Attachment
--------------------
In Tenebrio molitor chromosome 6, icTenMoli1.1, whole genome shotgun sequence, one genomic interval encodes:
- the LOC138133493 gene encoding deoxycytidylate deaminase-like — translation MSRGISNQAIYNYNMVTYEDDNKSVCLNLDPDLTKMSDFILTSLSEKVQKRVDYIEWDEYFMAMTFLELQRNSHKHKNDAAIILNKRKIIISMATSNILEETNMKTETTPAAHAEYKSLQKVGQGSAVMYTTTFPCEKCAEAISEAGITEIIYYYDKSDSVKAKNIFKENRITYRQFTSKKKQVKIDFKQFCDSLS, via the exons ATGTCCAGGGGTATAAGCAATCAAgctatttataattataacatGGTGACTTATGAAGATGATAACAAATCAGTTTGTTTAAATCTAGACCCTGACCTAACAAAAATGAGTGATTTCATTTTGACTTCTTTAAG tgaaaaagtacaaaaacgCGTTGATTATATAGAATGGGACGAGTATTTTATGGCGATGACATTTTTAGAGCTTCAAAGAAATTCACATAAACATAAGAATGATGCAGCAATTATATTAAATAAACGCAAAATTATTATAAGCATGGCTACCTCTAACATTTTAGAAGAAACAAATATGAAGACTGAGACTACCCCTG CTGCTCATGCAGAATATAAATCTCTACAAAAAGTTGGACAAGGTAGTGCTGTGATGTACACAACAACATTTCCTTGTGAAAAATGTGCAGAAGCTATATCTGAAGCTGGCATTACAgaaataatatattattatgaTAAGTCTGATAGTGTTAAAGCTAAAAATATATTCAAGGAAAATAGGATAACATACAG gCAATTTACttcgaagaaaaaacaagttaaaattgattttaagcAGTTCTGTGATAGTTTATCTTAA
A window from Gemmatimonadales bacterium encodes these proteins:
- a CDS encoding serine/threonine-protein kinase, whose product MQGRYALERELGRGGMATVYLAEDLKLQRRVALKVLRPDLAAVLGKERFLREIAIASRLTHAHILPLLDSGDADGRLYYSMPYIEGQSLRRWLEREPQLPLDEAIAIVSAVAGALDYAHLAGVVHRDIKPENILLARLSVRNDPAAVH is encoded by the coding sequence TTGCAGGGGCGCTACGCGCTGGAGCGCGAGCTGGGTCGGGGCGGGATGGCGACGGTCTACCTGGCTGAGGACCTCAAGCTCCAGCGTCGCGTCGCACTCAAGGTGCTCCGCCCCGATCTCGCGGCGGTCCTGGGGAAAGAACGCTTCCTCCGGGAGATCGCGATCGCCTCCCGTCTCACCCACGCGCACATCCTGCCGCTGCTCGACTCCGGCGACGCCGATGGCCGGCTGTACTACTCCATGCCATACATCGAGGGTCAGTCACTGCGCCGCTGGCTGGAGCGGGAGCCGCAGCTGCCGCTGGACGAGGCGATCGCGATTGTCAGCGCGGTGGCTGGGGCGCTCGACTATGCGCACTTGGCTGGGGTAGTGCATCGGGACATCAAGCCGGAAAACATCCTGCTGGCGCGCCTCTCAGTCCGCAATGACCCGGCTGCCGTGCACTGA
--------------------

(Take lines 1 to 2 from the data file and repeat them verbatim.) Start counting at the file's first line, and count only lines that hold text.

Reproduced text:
In Tenebrio molitor chromosome 6, icTenMoli1.1, whole genome shotgun sequence, one genomic interval encodes:
- the LOC138133493 gene encoding deoxycytidylate deaminase-like — translation MSRGISNQAIYNYNMVTYEDDNKSVCLNLDPDLTKMSDFILTSLSEKVQKRVDYIEWDEYFMAMTFLELQRNSHKHKNDAAIILNKRKIIISMATSNILEETNMKTETTPAAHAEYKSLQKVGQGSAVMYTTTFPCEKCAEAISEAGITEIIYYYDKSDSVKAKNIFKENRITYRQFTSKKKQVKIDFKQFCDSLS, via the exons ATGTCCAGGGGTATAAGCAATCAAgctatttataattataacatGGTGACTTATGAAGATGATAACAAATCAGTTTGTTTAAATCTAGACCCTGACCTAACAAAAATGAGTGATTTCATTTTGACTTCTTTAAG tgaaaaagtacaaaaacgCGTTGATTATATAGAATGGGACGAGTATTTTATGGCGATGACATTTTTAGAGCTTCAAAGAAATTCACATAAACATAAGAATGATGCAGCAATTATATTAAATAAACGCAAAATTATTATAAGCATGGCTACCTCTAACATTTTAGAAGAAACAAATATGAAGACTGAGACTACCCCTG CTGCTCATGCAGAATATAAATCTCTACAAAAAGTTGGACAAGGTAGTGCTGTGATGTACACAACAACATTTCCTTGTGAAAAATGTGCAGAAGCTATATCTGAAGCTGGCATTACAgaaataatatattattatgaTAAGTCTGATAGTGTTAAAGCTAAAAATATATTCAAGGAAAATAGGATAACATACAG gCAATTTACttcgaagaaaaaacaagttaaaattgattttaagcAGTTCTGTGATAGTTTATCTTAA